It's happening again: Cubans flee in search of better life

The hundreds of Cubans who rushed into the grounds of the Peruvian Em bassy in Havana for asylum at the weekend and the groups of Cubans who have recently resorted to hijacking boats to the United States have one thing in common: They are desperate to flee from their homeland to what they believe will be a freer or better life elsewhere.

What has tiggered this resurgence of a detemination to get out of Cuba?

The immediate cause is almost certainly the effect on Cuban public opinion during 1979 of some 100,000 Cuban-Americans returning to their island homeland for the first time for short visits with relatives, under a recent dispensation of President Castro.

But the effect of these renewed direct personal contacts would not have been as dramatic if the 1980s had not opened with deeper disillusionment than ever on the part of many Cubans at what they see as Dr. Castro's failure to fulfill his promise to deliver the fruits of revolution during the 1970s. One recent Castro speech is interpreted by some as a frank admission to his fellow islanders that they were adrift not on a river but an ocean of troubles -- with no shore yet in sight.

Multiplying these woes has been the dispatch of Cuban soldiers to fight in foreign wars in Africa -- as well as the depletion of Cuba's own reserve of professionals and technicians by the sending of civilian advisers to a whole batch of third- world countries.

Taken together, all these factors have produced a formidable undercurrent ready to be brought to the surface by the psychological effect of visits from relatives who went into penniless political exile in the US and are now coming home relatively well heeled less than two decades after they fled Castro Cuba.

The surge of Cubans into the Peruvian Embassy grounds in Havana at the weekend came after President Castro had withdrawn the guards normally on duty to prevent Cubans from seeking asylum in foreign diplomatic missions. His move was apparently to teach the Peruvians a lesson for having given asylum to a group of would-be refugees who got into the embassy grounds after shooting and killing a guard on duty.

After several hours of tension, a Cuban government loud- speaker van came up to the Peruvian Embassy and announced that all who had sought refuge in both the Peruvian and Venezuelan embassies would be allowed to leave Cuba. The effect of this promise -- if promise it is -- has yet to be reported.

The Cuban-Americans now returning to Cuba for four-day visits for the first time since the Castro revolution are able to make their point about Cuba's shortcomings and the advantages of the US without propaganda in speech or print. The message is implicit in the clothes they wear and in the gifts that they bring with them. These are not luxuries on the US mainland but items of food, clothing, and medicine that are in daily household use. In Cuba, however, they are in short supply at inordinate prices and are often of inferior quality.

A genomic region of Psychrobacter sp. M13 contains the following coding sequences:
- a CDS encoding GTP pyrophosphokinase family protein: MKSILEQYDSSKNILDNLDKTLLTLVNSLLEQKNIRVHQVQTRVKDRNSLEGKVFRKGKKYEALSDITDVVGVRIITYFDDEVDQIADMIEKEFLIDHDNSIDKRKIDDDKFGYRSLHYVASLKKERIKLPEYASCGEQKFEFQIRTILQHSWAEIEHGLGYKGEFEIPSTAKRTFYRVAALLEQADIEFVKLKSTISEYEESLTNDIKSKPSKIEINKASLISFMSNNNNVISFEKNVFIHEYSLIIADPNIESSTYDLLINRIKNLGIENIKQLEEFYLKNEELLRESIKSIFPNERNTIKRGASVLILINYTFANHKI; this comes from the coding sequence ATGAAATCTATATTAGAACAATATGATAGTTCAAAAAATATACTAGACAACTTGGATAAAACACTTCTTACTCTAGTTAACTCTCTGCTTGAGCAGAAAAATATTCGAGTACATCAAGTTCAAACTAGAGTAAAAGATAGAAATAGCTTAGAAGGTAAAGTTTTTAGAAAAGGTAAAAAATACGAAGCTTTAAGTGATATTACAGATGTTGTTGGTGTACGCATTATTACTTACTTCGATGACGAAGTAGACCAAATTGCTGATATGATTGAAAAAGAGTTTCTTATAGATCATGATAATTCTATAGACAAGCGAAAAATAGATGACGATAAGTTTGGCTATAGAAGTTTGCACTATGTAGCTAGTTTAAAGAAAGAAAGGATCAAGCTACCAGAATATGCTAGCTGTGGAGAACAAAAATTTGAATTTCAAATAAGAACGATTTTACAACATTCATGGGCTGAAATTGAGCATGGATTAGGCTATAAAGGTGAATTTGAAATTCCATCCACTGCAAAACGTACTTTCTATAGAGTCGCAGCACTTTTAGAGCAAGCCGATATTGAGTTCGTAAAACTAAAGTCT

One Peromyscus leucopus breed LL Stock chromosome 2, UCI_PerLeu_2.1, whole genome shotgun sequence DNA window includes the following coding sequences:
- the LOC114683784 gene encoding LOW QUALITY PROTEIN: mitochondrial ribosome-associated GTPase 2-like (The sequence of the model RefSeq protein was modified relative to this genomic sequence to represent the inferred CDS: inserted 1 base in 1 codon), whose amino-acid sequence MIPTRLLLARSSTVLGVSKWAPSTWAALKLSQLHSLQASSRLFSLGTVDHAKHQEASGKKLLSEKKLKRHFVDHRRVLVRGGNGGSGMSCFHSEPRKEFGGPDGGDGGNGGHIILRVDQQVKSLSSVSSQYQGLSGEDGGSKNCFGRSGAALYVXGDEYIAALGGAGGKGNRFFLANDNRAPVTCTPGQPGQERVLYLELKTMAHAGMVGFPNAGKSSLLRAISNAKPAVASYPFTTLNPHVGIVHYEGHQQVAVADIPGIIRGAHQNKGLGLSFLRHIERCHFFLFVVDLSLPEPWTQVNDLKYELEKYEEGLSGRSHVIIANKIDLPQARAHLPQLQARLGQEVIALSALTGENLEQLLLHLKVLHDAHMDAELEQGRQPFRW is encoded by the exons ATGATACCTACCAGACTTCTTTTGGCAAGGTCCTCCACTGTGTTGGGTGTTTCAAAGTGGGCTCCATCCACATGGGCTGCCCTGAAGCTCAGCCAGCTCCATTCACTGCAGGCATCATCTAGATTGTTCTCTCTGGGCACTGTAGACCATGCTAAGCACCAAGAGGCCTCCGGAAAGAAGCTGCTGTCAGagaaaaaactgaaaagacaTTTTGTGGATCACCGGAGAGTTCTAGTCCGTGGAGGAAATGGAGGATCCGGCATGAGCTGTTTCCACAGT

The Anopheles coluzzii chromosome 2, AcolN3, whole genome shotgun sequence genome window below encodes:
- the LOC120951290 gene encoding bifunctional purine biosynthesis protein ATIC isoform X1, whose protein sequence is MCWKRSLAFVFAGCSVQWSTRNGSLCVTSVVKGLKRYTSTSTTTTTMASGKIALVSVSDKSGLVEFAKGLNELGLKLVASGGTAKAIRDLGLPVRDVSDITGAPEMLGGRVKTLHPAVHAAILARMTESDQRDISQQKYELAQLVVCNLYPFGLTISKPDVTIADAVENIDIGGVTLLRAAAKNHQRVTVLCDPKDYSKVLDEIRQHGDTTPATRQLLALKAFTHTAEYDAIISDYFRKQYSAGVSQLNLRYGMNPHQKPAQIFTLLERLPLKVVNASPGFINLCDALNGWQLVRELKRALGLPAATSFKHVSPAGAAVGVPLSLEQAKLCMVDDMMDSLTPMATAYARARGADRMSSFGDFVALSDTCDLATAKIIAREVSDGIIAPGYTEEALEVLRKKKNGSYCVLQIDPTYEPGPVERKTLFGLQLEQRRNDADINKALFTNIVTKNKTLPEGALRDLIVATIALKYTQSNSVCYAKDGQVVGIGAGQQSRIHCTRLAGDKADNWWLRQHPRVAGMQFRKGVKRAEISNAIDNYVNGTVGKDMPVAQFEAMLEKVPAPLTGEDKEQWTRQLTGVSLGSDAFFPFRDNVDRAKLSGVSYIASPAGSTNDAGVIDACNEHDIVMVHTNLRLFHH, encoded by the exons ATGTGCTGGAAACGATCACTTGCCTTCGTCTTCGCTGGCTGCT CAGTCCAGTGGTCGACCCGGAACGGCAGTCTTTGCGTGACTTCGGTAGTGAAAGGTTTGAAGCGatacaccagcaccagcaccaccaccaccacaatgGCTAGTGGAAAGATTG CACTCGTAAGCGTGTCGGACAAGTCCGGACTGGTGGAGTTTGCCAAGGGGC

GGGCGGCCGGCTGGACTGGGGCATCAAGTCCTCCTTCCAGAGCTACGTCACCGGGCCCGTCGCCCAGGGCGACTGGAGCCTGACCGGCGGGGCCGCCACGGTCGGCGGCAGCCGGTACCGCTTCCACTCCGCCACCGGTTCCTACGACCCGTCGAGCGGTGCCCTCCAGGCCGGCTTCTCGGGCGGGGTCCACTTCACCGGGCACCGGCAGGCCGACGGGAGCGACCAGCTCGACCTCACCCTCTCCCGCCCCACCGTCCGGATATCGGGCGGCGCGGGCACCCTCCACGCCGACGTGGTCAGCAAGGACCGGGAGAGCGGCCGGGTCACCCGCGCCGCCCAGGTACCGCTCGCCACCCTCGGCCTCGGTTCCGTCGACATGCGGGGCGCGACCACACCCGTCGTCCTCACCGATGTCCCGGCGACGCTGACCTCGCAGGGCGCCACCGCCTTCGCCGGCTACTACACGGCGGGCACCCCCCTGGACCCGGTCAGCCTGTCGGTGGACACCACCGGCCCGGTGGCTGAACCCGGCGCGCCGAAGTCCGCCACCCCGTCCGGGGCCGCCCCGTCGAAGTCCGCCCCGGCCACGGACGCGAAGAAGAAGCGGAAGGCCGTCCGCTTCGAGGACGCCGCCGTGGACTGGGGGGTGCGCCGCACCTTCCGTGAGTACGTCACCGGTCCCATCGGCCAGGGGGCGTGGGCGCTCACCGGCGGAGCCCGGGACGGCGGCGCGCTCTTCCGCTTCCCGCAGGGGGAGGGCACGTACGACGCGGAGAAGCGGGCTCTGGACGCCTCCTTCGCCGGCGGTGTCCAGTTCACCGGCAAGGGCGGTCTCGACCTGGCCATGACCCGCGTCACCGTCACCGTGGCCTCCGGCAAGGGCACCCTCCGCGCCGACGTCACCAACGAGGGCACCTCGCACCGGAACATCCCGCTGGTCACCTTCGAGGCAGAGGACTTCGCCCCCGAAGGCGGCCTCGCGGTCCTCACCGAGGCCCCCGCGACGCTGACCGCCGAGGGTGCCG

The writer was at Miami International Airport at midmorning on a recent Friday. He saw a long queue of travelers lining up for one of the charter flights to Havana. Every one had an unbelievable quantity of baggage and bundles.

Out of sight, Cuban officials flown in for a few hours on the Soviet-built charter plane were checking minutely every piece of baggage. The writer was told the queue had started forming at dawn although the plane would not leave till well in the afternoon, so thorough was the Cuban search.

The passengers were taking to their friends and loved ones as much as they could to help soften the shortages that residents in Cuba have long had to endure. An airport official said that initially the Cuban officials had been fairly generous on what they would let through. But now that the Cuban authorities were recognizing the upsetting effect of these gifts on the resident population and were disallowing an increasing number of apparently harmless items.

The Cuban authorities still make quite a good deal out of the charter flights -- at least in terms of hard currency. Every traveler has to pay $590 in US currency for a four-day stay. That includes air fare and four-days accommodation, even though the visitors are going to stay with relatives.

The writer was told in Miami of a Cuban-American carpenter from Florida who made the trip three times in 1979 -- four days at $590 a time -- to bring cheer and succor to his father, now living alone.

On the first journey the carpenter took clothes and shoes, but was shocked to see how badly his father's home needed painting. So back he went with enough dollars to buy paint in Havana at the exclusive stores selling only to diplomats and others in hard currency. He then painted the house.

Seeing the needs of other relatives, he returned a third time. On this occasion he had emptied bottles of commonly used medicinal pills into plastic bags to reduce their weight. And what did he use for suitcases? Lengths of blue-jean cloth that were fashioned into the outer-covering for bundles and then were left in Havana to make pants and shirts for the family.

Such is the need. And such is the strength of family ties among Cubans.

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